An Employment Tribunal has awarded a UK woman £24,000 in compensation upon finding that she had been denied equal pay and opportunities for career progression due to her gender.
Amy Arnold, East Anglia, worked as a Procurement Specialist for UK Power Networks. She was paid a salary of £35,000 – which she soon realised was considerably less than what her male colleagues were being paid for working in similar roles.
Ms Arnold raised the issue with her employer on several occasions – but her concerns were ignored for a period of around 18 months, during which UK Power Networks “constantly moved the goal posts,” Norwich Employment Tribunal was told.
Senior bosses reportedly told Ms Arnold that she needed to improve her skills by undertaking a series of exams. They added that she also needed to hit higher performance criteria.
Ms Arnold managed to pass the exams requested and successfully improve her performance within the company, but was still not offered a pay rise, the Tribunal heard.
She decided to apply for a promotion, despite feeling that she “never stood a chance of an equal playing field” as she had become a “thorn in the side” of her superiors.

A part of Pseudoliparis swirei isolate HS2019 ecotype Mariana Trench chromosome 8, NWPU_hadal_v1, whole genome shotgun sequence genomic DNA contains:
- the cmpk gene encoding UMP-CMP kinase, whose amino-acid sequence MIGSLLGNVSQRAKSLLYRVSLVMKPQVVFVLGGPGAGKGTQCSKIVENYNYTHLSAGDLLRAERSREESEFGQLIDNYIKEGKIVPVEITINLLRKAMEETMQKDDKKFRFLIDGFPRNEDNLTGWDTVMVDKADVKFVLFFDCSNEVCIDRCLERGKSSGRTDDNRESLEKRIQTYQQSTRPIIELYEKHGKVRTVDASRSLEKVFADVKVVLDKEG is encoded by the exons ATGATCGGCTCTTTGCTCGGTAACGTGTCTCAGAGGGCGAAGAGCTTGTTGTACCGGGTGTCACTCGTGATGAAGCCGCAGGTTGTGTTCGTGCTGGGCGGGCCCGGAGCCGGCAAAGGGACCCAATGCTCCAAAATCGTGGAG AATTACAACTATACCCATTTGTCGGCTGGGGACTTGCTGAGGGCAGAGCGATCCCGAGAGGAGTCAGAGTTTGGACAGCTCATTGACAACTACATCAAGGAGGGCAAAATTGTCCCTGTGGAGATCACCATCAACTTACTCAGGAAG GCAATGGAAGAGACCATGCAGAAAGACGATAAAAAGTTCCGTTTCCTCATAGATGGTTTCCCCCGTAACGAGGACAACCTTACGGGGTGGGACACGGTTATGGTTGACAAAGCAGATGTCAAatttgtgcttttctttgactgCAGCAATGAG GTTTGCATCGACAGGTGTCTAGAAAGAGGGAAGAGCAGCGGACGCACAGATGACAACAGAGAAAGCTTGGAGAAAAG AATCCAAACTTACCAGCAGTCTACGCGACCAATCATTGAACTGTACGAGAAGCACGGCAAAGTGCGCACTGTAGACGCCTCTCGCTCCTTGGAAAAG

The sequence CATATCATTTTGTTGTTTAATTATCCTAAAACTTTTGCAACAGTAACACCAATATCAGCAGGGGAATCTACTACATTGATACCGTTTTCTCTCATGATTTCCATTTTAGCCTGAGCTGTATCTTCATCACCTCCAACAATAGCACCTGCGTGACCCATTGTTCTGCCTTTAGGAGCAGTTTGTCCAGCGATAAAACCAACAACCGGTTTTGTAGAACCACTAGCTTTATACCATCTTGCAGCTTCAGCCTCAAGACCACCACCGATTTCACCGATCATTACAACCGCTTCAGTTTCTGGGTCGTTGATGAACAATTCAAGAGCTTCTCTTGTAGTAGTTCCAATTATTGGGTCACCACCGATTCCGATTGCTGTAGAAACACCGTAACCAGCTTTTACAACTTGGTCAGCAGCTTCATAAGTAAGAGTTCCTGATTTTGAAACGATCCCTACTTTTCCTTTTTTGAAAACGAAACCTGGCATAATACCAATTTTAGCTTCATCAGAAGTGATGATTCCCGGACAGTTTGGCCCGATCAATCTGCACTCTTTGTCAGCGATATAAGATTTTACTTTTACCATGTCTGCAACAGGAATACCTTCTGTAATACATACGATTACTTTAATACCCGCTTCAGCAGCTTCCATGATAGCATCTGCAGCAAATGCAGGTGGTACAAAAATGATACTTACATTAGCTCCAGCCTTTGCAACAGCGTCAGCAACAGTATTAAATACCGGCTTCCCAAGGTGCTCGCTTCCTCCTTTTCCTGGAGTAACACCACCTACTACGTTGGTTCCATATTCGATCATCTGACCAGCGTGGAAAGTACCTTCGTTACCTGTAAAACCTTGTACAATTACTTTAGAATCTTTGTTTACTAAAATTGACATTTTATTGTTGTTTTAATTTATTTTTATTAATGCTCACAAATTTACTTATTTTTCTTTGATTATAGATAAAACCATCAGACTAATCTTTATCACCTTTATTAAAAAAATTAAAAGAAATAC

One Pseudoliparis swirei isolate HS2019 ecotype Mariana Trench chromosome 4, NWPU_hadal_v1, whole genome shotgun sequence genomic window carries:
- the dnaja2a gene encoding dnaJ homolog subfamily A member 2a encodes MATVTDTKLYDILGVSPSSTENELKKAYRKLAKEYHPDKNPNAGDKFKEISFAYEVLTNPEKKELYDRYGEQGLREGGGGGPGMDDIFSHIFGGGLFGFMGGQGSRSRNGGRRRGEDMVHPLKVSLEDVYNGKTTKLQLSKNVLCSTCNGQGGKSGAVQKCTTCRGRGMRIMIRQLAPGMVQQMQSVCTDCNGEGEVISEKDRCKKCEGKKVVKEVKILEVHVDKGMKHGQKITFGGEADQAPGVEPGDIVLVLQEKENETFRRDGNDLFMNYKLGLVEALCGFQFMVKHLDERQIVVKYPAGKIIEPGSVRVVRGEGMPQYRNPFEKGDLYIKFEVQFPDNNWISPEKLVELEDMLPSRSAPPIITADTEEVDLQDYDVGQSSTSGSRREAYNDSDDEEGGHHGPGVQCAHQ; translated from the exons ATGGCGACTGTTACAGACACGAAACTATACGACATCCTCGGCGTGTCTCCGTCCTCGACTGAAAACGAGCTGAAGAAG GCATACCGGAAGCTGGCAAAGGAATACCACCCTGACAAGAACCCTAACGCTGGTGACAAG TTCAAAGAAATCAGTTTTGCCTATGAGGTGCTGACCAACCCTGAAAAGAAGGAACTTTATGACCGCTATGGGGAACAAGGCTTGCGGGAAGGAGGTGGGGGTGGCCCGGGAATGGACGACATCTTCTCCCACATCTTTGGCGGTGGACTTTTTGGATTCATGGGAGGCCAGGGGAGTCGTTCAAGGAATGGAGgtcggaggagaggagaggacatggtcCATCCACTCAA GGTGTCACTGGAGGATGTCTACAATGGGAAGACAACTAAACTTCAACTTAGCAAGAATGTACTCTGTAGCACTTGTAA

Following an interview, Ms Arnold was passed over for the promotion, which was handed to a male colleague who was less qualified and less experienced than her, the Tribunal was told.
Considering the case, an Employment Tribunal Judge found that Ms Arnold was “subjected to less favourable treatment on the grounds of her sex.”
It ruled that she was “victimised” for raising the issue of equal pay with her employer and that UK Power Networks had “directly discriminated” against her.
Speaking after the case, Ms Arnold said: “I’m really pleased I did take the decision to go to Court and I feel like I’ve been totally vindicated.
“The Judge has seen that I was doing nothing wrong and I was being treated unfairly.”
“I hope they [UK Power Networks] have learnt that it isn’t acceptable to treat people unequally, because there should be equal pay for equal work,” she said.